SAN DIEGO — The California Department of Health confirmed that a child under the age of five died due to the flu and respiratory syncytial virus. It is the first reported death of a child under the age of 5 from flu and RSV this winter season.

FOX 5 found long lines Monday outside at Rady Children’s Hospital in the cold weather as parents waited with their sick kids to be seen.

The first RSV death case in California is not from San Diego, according to Rady doctors.

The local children’s hospital says they are finding more cases of children carrying not one, but two or three viruses. They say this death drives home the need for flu shots.

Parents are taking the recent news of the death very seriously.

“I mean it’s scary,” father Brian Lopez said. “I’m trying to make the right moves to make sure she is alright and other kids in my family, make sure they’re alright.”

According to Rady’s, in the last seven days the hospital reported more than 200 positive cases of RSV — slightly fewer than last week but 75 of these had to be admitted to the hospital.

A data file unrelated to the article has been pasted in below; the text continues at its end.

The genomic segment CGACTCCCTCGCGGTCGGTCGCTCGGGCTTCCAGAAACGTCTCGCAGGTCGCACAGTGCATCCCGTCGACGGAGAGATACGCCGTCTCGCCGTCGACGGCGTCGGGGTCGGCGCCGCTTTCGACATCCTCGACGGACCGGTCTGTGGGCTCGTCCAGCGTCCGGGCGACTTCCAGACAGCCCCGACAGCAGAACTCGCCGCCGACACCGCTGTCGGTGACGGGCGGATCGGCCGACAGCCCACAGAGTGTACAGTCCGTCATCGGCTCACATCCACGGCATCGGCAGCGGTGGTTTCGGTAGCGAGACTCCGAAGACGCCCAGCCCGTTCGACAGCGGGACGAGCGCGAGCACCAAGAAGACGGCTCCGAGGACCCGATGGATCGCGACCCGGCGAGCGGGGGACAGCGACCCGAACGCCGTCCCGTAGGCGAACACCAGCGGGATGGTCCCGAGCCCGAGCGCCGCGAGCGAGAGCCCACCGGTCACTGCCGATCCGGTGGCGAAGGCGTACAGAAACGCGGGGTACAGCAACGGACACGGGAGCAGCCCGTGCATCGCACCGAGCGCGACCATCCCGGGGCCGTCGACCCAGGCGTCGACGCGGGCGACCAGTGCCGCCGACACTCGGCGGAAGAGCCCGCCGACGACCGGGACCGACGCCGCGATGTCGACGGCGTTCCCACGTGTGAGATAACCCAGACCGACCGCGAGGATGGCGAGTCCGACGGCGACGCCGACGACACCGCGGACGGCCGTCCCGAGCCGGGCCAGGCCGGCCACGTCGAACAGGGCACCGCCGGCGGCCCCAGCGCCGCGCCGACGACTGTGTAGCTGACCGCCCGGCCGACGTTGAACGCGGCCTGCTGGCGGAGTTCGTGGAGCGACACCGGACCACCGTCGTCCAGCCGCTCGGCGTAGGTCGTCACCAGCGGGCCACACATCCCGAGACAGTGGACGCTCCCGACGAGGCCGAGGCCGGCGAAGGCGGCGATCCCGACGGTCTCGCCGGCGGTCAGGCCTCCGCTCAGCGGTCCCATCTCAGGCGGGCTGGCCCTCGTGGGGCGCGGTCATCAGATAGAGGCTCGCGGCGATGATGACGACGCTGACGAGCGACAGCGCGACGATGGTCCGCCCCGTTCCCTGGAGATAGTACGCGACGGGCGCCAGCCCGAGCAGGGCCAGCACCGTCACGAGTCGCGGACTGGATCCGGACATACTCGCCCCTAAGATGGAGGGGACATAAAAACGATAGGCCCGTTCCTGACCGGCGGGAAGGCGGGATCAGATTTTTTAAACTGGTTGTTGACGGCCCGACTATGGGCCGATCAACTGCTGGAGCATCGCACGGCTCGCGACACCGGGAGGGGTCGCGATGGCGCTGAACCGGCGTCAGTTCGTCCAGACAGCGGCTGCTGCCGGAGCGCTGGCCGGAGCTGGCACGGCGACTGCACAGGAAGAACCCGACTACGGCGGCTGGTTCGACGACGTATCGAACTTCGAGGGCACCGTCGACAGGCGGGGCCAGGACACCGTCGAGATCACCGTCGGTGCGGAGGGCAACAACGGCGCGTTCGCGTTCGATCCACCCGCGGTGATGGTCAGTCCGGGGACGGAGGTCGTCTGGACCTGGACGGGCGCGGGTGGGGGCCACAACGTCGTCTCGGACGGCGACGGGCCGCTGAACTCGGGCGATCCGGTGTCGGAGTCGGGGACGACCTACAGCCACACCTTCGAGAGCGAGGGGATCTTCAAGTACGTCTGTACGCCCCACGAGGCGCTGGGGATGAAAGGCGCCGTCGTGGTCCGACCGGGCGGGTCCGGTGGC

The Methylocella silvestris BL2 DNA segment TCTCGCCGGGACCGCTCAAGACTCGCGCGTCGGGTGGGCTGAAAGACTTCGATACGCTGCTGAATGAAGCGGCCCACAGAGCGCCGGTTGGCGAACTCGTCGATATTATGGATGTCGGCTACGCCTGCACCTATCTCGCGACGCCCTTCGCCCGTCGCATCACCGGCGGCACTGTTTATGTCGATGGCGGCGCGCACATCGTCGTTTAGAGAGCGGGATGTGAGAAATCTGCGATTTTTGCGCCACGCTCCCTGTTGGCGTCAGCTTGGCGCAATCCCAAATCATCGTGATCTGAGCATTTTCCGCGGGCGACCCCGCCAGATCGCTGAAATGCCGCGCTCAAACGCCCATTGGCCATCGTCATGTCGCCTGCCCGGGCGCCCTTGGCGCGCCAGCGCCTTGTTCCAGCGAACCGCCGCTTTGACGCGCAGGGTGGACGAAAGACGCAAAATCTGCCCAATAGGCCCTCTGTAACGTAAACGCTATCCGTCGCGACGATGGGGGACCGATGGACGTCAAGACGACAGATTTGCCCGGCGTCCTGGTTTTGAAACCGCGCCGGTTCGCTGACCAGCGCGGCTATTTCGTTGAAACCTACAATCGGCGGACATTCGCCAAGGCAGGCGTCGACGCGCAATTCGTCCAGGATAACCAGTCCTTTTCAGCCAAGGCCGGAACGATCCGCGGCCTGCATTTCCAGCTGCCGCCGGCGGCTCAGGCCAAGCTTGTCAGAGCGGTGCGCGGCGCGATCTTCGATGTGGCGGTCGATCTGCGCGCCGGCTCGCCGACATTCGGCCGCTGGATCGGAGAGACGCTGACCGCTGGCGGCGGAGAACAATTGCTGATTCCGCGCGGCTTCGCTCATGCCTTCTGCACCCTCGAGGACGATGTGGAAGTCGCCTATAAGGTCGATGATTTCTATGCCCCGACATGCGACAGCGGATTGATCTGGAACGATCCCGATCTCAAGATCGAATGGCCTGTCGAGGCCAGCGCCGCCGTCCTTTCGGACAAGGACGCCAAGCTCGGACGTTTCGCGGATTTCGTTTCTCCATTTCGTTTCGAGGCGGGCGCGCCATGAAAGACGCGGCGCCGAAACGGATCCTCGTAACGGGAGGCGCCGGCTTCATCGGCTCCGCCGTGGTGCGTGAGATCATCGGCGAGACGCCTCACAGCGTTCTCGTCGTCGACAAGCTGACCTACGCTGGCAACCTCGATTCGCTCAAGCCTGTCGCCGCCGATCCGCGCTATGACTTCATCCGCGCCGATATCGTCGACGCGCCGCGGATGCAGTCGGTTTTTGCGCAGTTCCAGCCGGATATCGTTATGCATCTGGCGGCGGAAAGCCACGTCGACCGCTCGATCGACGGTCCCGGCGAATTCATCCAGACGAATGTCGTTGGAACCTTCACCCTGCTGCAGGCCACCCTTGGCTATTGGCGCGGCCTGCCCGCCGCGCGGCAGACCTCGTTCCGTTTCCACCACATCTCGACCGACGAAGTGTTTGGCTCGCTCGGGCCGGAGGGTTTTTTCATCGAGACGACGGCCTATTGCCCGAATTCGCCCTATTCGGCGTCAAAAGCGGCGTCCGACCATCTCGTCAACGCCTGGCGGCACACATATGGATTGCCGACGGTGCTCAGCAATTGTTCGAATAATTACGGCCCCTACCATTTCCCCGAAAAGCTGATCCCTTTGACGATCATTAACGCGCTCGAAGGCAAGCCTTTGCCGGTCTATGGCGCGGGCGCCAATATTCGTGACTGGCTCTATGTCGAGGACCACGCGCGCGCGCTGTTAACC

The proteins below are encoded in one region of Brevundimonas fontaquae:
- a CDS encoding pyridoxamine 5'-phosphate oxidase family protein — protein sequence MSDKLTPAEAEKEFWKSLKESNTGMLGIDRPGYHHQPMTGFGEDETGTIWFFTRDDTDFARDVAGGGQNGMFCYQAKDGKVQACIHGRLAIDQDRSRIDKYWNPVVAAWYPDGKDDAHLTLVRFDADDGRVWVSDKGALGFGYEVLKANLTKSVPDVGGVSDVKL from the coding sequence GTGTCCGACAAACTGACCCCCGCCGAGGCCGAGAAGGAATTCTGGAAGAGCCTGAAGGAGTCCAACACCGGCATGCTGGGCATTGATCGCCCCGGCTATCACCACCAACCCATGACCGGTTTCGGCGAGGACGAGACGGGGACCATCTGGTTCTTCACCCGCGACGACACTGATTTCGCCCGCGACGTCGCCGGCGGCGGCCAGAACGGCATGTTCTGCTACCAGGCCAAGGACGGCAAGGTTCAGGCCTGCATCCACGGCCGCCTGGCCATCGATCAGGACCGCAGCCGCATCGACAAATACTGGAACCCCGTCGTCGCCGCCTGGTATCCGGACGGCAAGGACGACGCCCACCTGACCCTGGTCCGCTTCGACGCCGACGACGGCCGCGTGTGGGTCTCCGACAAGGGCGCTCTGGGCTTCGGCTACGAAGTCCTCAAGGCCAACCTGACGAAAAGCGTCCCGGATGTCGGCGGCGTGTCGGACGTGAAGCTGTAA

“We have multiple children sick from it,” grandmother Francis Shepard said. “I didn’t know about the death. It’s rampant with kids. I know the emergency rooms are overflowed.”

Doctors claim young children are the most vulnerable to severe illness from RSV and the flu. They are especially vulnerable if they have underlying medical conditions or were born premature. 

“Both viruses at the same time and we have had kids admitted to the hospital who needed oxygen who’ve had two or even three viruses at the same time,” said Dr. John Bradley of Rady Children’s Hospital.

State health officials are not releasing any additional information about the child that died citing patient confidentiality. 

Doctors urge parents to get their children flu shots or the nasal spray flu vaccine to keep them protected.

“It’s really sad and it’s preventable. Influenza is a preventable infection and I would bet that this child didn’t get immunized for whatever reason and we certainly know if you have two viruses, it’s harder on the lungs than one,” Dr. Bradley said.

The county’s latest respiratory virus count reported more than 5,400 cases of flu across the county this fiscal year so far.